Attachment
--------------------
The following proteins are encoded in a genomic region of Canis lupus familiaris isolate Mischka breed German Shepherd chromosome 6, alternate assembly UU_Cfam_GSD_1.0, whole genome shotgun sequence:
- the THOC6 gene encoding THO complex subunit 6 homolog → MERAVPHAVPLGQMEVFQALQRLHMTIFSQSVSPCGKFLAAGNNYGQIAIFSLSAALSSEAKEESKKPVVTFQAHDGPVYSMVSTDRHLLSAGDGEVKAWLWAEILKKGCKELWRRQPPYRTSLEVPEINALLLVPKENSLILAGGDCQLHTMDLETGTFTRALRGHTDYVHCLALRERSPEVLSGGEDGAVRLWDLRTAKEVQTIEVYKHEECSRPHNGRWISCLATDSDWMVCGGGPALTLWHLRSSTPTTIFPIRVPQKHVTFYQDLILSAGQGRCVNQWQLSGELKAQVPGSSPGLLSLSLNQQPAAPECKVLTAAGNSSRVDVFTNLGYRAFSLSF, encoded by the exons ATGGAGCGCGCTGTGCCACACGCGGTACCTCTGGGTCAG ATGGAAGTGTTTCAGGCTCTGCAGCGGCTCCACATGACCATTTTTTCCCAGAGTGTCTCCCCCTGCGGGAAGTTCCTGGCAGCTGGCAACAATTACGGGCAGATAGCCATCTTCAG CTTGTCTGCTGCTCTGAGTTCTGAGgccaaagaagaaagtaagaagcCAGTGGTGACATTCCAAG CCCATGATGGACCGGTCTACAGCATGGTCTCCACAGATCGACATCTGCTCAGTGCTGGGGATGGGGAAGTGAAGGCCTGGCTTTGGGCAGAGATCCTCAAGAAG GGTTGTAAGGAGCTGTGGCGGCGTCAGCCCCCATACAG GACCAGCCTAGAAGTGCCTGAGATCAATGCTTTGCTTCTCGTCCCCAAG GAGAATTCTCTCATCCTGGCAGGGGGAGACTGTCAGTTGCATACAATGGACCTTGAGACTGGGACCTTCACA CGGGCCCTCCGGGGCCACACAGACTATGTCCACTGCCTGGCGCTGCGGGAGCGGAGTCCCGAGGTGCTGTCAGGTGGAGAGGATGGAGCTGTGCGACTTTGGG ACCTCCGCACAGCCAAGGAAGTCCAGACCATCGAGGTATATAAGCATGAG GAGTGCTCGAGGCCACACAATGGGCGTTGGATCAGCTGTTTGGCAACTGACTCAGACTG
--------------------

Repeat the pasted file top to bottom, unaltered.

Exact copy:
The following proteins are encoded in a genomic region of Canis lupus familiaris isolate Mischka breed German Shepherd chromosome 6, alternate assembly UU_Cfam_GSD_1.0, whole genome shotgun sequence:
- the THOC6 gene encoding THO complex subunit 6 homolog → MERAVPHAVPLGQMEVFQALQRLHMTIFSQSVSPCGKFLAAGNNYGQIAIFSLSAALSSEAKEESKKPVVTFQAHDGPVYSMVSTDRHLLSAGDGEVKAWLWAEILKKGCKELWRRQPPYRTSLEVPEINALLLVPKENSLILAGGDCQLHTMDLETGTFTRALRGHTDYVHCLALRERSPEVLSGGEDGAVRLWDLRTAKEVQTIEVYKHEECSRPHNGRWISCLATDSDWMVCGGGPALTLWHLRSSTPTTIFPIRVPQKHVTFYQDLILSAGQGRCVNQWQLSGELKAQVPGSSPGLLSLSLNQQPAAPECKVLTAAGNSSRVDVFTNLGYRAFSLSF, encoded by the exons ATGGAGCGCGCTGTGCCACACGCGGTACCTCTGGGTCAG ATGGAAGTGTTTCAGGCTCTGCAGCGGCTCCACATGACCATTTTTTCCCAGAGTGTCTCCCCCTGCGGGAAGTTCCTGGCAGCTGGCAACAATTACGGGCAGATAGCCATCTTCAG CTTGTCTGCTGCTCTGAGTTCTGAGgccaaagaagaaagtaagaagcCAGTGGTGACATTCCAAG CCCATGATGGACCGGTCTACAGCATGGTCTCCACAGATCGACATCTGCTCAGTGCTGGGGATGGGGAAGTGAAGGCCTGGCTTTGGGCAGAGATCCTCAAGAAG GGTTGTAAGGAGCTGTGGCGGCGTCAGCCCCCATACAG GACCAGCCTAGAAGTGCCTGAGATCAATGCTTTGCTTCTCGTCCCCAAG GAGAATTCTCTCATCCTGGCAGGGGGAGACTGTCAGTTGCATACAATGGACCTTGAGACTGGGACCTTCACA CGGGCCCTCCGGGGCCACACAGACTATGTCCACTGCCTGGCGCTGCGGGAGCGGAGTCCCGAGGTGCTGTCAGGTGGAGAGGATGGAGCTGTGCGACTTTGGG ACCTCCGCACAGCCAAGGAAGTCCAGACCATCGAGGTATATAAGCATGAG GAGTGCTCGAGGCCACACAATGGGCGTTGGATCAGCTGTTTGGCAACTGACTCAGACTG